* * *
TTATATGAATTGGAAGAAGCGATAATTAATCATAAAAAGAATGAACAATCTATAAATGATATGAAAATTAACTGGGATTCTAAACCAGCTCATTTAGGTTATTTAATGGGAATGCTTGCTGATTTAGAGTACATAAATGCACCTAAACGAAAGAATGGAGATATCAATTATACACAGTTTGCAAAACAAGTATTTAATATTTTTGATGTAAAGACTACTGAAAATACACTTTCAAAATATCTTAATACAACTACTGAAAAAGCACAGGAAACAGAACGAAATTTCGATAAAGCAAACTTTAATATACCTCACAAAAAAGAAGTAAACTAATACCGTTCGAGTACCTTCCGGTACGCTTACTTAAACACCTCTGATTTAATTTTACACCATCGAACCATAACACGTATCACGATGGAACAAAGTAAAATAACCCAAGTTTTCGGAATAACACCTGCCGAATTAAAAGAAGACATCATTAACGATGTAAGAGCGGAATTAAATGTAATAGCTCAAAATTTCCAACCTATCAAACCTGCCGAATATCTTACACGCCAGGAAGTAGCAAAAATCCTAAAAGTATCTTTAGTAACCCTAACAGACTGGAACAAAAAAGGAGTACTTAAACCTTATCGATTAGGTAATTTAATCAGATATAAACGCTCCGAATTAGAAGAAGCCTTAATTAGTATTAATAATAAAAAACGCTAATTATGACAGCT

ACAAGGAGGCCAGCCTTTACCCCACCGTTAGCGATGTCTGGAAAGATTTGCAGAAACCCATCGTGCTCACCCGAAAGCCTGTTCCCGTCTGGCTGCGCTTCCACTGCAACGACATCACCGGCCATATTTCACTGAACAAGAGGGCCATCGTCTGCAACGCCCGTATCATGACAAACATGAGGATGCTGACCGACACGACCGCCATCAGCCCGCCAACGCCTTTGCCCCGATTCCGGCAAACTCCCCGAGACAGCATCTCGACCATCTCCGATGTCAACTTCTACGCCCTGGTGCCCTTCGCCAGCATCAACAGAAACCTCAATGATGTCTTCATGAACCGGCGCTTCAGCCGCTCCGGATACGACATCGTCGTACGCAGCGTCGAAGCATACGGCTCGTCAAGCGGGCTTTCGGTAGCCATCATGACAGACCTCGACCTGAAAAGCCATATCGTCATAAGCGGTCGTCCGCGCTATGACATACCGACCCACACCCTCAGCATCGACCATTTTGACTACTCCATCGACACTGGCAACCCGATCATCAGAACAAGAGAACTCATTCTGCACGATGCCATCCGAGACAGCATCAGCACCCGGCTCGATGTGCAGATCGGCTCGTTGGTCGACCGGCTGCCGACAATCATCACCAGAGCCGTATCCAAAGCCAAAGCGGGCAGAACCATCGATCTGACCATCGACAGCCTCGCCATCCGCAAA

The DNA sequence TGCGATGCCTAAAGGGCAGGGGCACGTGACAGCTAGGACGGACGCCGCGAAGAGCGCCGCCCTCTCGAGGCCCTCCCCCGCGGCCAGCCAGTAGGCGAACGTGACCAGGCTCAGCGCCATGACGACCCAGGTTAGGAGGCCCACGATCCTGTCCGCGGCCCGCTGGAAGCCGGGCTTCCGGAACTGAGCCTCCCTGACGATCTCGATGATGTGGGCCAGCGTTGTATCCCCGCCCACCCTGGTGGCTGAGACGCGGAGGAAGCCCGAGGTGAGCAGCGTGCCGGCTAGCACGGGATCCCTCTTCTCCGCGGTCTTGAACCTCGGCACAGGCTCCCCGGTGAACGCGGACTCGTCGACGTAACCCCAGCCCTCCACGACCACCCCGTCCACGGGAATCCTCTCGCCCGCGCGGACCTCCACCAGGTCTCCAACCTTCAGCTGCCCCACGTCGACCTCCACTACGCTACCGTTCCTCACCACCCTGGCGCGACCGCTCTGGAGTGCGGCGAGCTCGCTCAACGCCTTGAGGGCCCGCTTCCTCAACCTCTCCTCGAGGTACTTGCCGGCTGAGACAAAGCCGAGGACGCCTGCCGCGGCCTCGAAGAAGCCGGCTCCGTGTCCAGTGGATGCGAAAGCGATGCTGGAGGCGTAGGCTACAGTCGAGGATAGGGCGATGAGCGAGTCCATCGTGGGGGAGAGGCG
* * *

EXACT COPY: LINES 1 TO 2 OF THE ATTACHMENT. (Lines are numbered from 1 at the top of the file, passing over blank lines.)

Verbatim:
TTATATGAATTGGAAGAAGCGATAATTAATCATAAAAAGAATGAACAATCTATAAATGATATGAAAATTAACTGGGATTCTAAACCAGCTCATTTAGGTTATTTAATGGGAATGCTTGCTGATTTAGAGTACATAAATGCACCTAAACGAAAGAATGGAGATATCAATTATACACAGTTTGCAAAACAAGTATTTAATATTTTTGATGTAAAGACTACTGAAAATACACTTTCAAAATATCTTAATACAACTACTGAAAAAGCACAGGAAACAGAACGAAATTTCGATAAAGCAAACTTTAATATACCTCACAAAAAAGAAGTAAACTAATACCGTTCGAGTACCTTCCGGTACGCTTACTTAAACACCTCTGATTTAATTTTACACCATCGAACCATAACACGTATCACGATGGAACAAAGTAAAATAACCCAAGTTTTCGGAATAACACCTGCCGAATTAAAAGAAGACATCATTAACGATGTAAGAGCGGAATTAAATGTAATAGCTCAAAATTTCCAACCTATCAAACCTGCCGAATATCTTACACGCCAGGAAGTAGCAAAAATCCTAAAAGTATCTTTAGTAACCCTAACAGACTGGAACAAAAAAGGAGTACTTAAACCTTATCGATTAGGTAATTTAATCAGATATAAACGCTCCGAATTAGAAGAAGCCTTAATTAGTATTAATAATAAAAAACGCTAATTATGACAGCT

ACAAGGAGGCCAGCCTTTACCCCACCGTTAGCGATGTCTGGAAAGATTTGCAGAAACCCATCGTGCTCACCCGAAAGCCTGTTCCCGTCTGGCTGCGCTTCCACTGCAACGACATCACCGGCCATATTTCACTGAACAAGAGGGCCATCGTCTGCAACGCCCGTATCATGACAAACATGAGGATGCTGACCGACACGACCGCCATCAGCCCGCCAACGCCTTTGCCCCGATTCCGGCAAACTCCCCGAGACAGCATCTCGACCATCTCCGATGTCAACTTCTACGCCCTGGTGCCCTTCGCCAGCATCAACAGAAACCTCAATGATGTCTTCATGAACCGGCGCTTCAGCCGCTCCGGATACGACATCGTCGTACGCAGCGTCGAAGCATACGGCTCGTCAAGCGGGCTTTCGGTAGCCATCATGACAGACCTCGACCTGAAAAGCCATATCGTCATAAGCGGTCGTCCGCGCTATGACATACCGACCCACACCCTCAGCATCGACCATTTTGACTACTCCATCGACACTGGCAACCCGATCATCAGAACAAGAGAACTCATTCTGCACGATGCCATCCGAGACAGCATCAGCACCCGGCTCGATGTGCAGATCGGCTCGTTGGTCGACCGGCTGCCGACAATCATCACCAGAGCCGTATCCAAAGCCAAAGCGGGCAGAACCATCGATCTGACCATCGACAGCCTCGCCATCCGCAAA